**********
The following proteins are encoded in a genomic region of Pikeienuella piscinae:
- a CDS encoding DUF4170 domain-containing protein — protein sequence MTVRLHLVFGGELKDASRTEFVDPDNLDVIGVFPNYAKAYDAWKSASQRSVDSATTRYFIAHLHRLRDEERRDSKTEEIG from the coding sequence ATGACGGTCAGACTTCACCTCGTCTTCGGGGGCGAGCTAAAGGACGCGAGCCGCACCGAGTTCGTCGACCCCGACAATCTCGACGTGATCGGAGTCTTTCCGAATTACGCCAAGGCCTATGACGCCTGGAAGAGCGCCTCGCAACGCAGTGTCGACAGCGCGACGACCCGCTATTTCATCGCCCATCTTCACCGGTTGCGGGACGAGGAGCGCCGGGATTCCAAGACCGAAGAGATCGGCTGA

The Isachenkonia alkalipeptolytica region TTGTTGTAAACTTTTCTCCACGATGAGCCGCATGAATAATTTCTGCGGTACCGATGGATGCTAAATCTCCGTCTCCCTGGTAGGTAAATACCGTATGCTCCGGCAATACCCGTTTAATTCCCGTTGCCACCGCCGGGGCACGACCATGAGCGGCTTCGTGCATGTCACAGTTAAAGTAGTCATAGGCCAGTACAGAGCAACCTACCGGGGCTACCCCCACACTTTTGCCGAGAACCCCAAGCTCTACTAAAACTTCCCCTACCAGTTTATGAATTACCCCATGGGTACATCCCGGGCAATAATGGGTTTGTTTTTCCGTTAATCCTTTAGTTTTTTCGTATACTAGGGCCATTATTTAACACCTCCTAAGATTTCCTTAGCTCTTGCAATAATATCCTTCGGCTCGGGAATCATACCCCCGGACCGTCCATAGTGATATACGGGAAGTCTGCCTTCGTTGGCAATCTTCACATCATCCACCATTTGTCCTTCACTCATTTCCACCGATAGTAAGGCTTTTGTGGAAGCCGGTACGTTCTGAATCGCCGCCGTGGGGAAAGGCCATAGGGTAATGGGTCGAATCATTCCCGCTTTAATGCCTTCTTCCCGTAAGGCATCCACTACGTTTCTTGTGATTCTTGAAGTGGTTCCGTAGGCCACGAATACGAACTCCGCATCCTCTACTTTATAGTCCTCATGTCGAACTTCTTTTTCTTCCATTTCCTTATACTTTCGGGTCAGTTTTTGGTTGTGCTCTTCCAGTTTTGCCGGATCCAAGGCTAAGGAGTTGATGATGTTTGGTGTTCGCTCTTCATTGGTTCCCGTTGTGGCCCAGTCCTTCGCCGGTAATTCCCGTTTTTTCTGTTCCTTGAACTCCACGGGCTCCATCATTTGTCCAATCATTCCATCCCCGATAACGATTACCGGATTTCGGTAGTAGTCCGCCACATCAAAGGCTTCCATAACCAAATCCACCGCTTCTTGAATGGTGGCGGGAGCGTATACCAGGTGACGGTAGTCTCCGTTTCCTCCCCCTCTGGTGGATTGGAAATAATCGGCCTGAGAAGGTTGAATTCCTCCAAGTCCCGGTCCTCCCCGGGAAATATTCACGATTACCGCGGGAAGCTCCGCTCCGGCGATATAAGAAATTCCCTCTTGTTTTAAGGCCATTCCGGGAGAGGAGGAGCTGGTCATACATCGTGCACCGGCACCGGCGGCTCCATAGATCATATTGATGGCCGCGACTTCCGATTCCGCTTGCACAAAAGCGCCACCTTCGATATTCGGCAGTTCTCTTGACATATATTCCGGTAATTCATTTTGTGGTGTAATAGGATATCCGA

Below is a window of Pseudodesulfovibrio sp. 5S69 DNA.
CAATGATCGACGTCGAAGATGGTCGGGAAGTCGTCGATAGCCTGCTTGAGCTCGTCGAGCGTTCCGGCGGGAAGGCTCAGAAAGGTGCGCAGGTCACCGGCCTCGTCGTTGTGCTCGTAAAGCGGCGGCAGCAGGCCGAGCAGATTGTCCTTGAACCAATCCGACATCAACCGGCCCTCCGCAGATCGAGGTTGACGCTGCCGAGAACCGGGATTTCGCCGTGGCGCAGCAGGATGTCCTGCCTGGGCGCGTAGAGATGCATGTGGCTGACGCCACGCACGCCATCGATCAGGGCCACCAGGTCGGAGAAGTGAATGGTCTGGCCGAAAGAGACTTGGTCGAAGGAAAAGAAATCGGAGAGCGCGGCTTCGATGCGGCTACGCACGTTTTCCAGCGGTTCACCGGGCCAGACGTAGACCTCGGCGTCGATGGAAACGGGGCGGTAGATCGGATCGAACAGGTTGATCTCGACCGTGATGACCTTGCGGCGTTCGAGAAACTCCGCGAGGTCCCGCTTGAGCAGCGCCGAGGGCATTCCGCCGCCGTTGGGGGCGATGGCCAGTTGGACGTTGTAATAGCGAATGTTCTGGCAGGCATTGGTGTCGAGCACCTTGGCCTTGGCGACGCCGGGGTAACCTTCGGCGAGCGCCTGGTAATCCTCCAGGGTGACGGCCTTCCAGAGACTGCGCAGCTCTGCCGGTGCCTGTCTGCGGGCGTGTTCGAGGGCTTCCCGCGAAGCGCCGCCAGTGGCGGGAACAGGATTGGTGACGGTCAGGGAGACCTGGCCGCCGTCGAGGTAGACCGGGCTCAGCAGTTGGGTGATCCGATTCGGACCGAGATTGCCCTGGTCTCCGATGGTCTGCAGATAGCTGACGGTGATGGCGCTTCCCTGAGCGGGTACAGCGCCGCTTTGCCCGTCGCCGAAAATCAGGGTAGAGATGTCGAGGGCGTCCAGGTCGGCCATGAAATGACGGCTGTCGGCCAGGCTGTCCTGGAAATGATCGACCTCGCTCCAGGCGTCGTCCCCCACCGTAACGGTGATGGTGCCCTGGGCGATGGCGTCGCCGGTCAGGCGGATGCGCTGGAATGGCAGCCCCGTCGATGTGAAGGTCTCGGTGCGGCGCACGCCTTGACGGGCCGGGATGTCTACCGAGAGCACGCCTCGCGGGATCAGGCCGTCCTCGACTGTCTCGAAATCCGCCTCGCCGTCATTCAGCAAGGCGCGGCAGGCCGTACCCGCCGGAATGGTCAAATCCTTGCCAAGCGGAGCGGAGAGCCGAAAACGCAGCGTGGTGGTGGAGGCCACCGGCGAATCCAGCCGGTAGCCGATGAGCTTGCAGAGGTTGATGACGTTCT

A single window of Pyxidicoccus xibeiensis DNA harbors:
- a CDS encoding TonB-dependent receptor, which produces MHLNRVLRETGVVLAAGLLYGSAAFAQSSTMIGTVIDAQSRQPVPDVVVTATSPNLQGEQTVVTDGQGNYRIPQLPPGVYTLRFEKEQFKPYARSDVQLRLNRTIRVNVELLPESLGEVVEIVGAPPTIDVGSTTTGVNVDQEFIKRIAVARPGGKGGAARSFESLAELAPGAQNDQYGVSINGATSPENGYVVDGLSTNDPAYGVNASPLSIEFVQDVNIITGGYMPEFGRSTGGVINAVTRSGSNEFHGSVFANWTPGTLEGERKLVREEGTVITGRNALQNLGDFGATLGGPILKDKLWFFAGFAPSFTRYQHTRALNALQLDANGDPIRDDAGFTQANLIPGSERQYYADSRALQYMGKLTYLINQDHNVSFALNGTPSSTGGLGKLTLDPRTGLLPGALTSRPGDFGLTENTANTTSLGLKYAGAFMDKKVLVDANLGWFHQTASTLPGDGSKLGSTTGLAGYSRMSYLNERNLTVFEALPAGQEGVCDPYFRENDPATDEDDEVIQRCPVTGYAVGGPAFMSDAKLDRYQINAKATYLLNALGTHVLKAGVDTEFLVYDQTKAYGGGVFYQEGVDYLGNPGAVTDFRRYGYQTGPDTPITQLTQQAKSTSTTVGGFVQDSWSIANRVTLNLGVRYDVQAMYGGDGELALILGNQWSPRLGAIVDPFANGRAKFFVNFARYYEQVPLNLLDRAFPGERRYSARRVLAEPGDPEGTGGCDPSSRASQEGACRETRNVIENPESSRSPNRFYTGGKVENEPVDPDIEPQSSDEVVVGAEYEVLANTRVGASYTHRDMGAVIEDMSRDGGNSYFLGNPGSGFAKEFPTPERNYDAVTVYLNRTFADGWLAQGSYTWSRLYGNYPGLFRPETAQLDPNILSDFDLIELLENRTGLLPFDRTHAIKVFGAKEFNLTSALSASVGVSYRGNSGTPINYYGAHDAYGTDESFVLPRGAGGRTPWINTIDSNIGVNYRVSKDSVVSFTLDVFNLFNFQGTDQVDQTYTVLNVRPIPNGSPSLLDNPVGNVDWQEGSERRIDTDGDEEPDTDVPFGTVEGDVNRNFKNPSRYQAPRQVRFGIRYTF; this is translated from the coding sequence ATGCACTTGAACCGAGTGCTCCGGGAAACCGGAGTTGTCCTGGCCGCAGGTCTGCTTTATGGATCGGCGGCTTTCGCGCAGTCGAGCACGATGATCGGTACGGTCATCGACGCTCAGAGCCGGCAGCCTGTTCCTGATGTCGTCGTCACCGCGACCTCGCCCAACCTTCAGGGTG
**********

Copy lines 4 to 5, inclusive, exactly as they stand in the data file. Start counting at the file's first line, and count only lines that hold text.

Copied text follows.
Below is a window of Pseudodesulfovibrio sp. 5S69 DNA.
CAATGATCGACGTCGAAGATGGTCGGGAAGTCGTCGATAGCCTGCTTGAGCTCGTCGAGCGTTCCGGCGGGAAGGCTCAGAAAGGTGCGCAGGTCACCGGCCTCGTCGTTGTGCTCGTAAAGCGGCGGCAGCAGGCCGAGCAGATTGTCCTTGAACCAATCCGACATCAACCGGCCCTCCGCAGATCGAGGTTGACGCTGCCGAGAACCGGGATTTCGCCGTGGCGCAGCAGGATGTCCTGCCTGGGCGCGTAGAGATGCATGTGGCTGACGCCACGCACGCCATCGATCAGGGCCACCAGGTCGGAGAAGTGAATGGTCTGGCCGAAAGAGACTTGGTCGAAGGAAAAGAAATCGGAGAGCGCGGCTTCGATGCGGCTACGCACGTTTTCCAGCGGTTCACCGGGCCAGACGTAGACCTCGGCGTCGATGGAAACGGGGCGGTAGATCGGATCGAACAGGTTGATCTCGACCGTGATGACCTTGCGGCGTTCGAGAAACTCCGCGAGGTCCCGCTTGAGCAGCGCCGAGGGCATTCCGCCGCCGTTGGGGGCGATGGCCAGTTGGACGTTGTAATAGCGAATGTTCTGGCAGGCATTGGTGTCGAGCACCTTGGCCTTGGCGACGCCGGGGTAACCTTCGGCGAGCGCCTGGTAATCCTCCAGGGTGACGGCCTTCCAGAGACTGCGCAGCTCTGCCGGTGCCTGTCTGCGGGCGTGTTCGAGGGCTTCCCGCGAAGCGCCGCCAGTGGCGGGAACAGGATTGGTGACGGTCAGGGAGACCTGGCCGCCGTCGAGGTAGACCGGGCTCAGCAGTTGGGTGATCCGATTCGGACCGAGATTGCCCTGGTCTCCGATGGTCTGCAGATAGCTGACGGTGATGGCGCTTCCCTGAGCGGGTACAGCGCCGCTTTGCCCGTCGCCGAAAATCAGGGTAGAGATGTCGAGGGCGTCCAGGTCGGCCATGAAATGACGGCTGTCGGCCAGGCTGTCCTGGAAATGATCGACCTCGCTCCAGGCGTCGTCCCCCACCGTAACGGTGATGGTGCCCTGGGCGATGGCGTCGCCGGTCAGGCGGATGCGCTGGAATGGCAGCCCCGTCGATGTGAAGGTCTCGGTGCGGCGCACGCCTTGACGGGCCGGGATGTCTACCGAGAGCACGCCTCGCGGGATCAGGCCGTCCTCGACTGTCTCGAAATCCGCCTCGCCGTCATTCAGCAAGGCGCGGCAGGCCGTACCCGCCGGAATGGTCAAATCCTTGCCAAGCGGAGCGGAGAGCCGAAAACGCAGCGTGGTGGTGGAGGCCACCGGCGAATCCAGCCGGTAGCCGATGAGCTTGCAGAGGTTGATGACGTTCT